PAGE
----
ANKARA

A group of bikers gathered in the Turkish capital on Sunday to protest the last week death of a teen cyclist in a car-bike crash in Ankara.

The members of Ankara Bicycle and Nature Sports Association (ABIDOSD) cycled from Kurtulus Parki to Anittepe Parki in protest against the killing of Umut Gunduz, 19, who died in an alcohol-impaired-driving crash.

According to Murat Yumrutas, the chairman of the association, 70% of bicycle-involved accidents are caused by intoxicated car drivers.

Promoting cycling as “the healthiest and environmentally friendly transportation option,” Yumrutas said: “We want the speed limit is reduced to 30km/h on the roads which bikers prefer to use frequently.”

Bikers demand safe transportation infrastructure

Yumrutas said that they have prepared a “Safe Bicycle Access Emergency Action Plan” to end the cyclist deaths and are ready for any cooperation.

“As bikers, we demand a safe bicycle transportation infrastructure,” the association said in a statement and listed their suggestions for the safety of bikers such as traffic calming — various designs and strategies intended to reduce vehicle traffic speeds and volumes on a particular road.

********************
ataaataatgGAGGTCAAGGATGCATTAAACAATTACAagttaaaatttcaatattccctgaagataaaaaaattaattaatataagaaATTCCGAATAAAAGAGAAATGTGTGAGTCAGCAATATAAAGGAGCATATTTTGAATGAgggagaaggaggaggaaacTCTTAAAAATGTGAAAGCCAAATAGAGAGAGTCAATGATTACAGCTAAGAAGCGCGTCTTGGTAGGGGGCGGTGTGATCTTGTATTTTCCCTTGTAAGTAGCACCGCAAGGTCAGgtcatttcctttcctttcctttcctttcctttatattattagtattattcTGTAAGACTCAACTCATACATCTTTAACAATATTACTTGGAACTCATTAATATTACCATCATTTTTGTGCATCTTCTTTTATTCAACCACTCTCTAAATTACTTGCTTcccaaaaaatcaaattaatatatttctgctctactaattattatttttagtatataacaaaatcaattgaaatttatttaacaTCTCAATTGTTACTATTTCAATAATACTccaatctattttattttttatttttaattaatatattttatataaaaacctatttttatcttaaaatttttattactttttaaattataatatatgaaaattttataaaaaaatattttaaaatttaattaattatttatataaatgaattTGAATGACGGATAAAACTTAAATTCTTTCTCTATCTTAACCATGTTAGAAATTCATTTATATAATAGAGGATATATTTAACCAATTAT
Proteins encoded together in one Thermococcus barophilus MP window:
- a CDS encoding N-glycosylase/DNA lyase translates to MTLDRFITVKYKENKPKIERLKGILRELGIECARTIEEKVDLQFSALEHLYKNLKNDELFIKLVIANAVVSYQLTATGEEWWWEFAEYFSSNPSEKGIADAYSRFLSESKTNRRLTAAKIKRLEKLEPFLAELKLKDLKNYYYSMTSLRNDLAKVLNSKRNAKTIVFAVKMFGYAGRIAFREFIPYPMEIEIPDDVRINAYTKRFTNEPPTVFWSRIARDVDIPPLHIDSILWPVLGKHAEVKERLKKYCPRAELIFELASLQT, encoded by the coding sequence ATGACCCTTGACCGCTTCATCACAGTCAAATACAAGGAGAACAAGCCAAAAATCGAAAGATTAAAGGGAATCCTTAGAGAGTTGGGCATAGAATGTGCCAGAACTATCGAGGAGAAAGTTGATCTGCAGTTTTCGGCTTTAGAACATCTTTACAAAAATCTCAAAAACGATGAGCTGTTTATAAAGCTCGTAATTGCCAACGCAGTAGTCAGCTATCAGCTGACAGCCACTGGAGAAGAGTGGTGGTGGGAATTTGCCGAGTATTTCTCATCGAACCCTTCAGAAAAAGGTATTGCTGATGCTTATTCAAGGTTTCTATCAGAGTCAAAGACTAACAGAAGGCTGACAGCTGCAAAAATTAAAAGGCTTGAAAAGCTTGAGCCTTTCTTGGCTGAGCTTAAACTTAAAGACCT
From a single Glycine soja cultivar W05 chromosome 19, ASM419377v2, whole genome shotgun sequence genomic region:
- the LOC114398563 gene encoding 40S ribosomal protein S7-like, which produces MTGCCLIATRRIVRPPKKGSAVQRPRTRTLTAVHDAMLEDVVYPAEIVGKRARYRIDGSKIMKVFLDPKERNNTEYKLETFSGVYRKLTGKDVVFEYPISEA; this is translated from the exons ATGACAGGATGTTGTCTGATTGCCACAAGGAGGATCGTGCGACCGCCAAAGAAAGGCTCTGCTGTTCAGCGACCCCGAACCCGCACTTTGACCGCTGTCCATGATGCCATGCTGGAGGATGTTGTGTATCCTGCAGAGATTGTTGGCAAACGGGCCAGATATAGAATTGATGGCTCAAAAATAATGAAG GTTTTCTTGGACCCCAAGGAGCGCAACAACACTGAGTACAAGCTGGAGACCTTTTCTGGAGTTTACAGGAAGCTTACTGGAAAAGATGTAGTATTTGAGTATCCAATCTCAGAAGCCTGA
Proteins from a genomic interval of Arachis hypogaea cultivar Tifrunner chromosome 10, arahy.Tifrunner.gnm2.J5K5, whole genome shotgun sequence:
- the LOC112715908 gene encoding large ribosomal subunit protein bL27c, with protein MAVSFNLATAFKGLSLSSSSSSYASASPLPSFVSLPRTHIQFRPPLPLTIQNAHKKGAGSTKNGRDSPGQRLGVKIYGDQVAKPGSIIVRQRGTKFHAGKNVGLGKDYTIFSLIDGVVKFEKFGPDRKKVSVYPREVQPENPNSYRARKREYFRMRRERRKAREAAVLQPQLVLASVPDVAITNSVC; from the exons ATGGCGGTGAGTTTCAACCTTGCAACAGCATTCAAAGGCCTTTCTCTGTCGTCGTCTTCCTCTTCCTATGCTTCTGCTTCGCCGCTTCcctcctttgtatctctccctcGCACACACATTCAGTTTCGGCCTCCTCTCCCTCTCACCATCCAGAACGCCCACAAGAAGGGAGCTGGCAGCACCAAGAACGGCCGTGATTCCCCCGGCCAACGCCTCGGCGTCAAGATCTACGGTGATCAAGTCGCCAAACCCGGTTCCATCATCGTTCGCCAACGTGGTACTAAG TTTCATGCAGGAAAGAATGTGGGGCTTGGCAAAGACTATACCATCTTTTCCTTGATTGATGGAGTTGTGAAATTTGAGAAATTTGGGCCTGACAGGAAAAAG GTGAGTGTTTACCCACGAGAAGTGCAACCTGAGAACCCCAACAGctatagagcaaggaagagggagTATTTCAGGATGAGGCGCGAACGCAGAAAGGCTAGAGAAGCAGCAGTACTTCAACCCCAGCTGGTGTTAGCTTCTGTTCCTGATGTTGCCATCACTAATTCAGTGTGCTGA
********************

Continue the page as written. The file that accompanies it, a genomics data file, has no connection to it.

The association also offered sustainable and ecological urban and transportation plans which should be implemented to encourage the use of bicycles.

It also suggests that young people take classes for riding in school and offers that urban design projects for the environmentally friendly bicycle transportation should be developed.

This is not accident, this is crime

Speaking to Anadolu Agency, Menderes Gunduz, the father of Umut, stated that his son was hit by a car whose driver intoxicated and drove his car at high speed.

Gunduz said his son wore his helmet but it did not prevent his death. The driver was arrested following the accident.

Umut always enjoyed cycling and he wanted to be a sports trainer in the future, the father added.

“This is not an accident, this is a crime,” he said.

Copyright 2020 Anadolu Agency. All rights reserved. This material may not be published, broadcast, rewritten, or redistributed.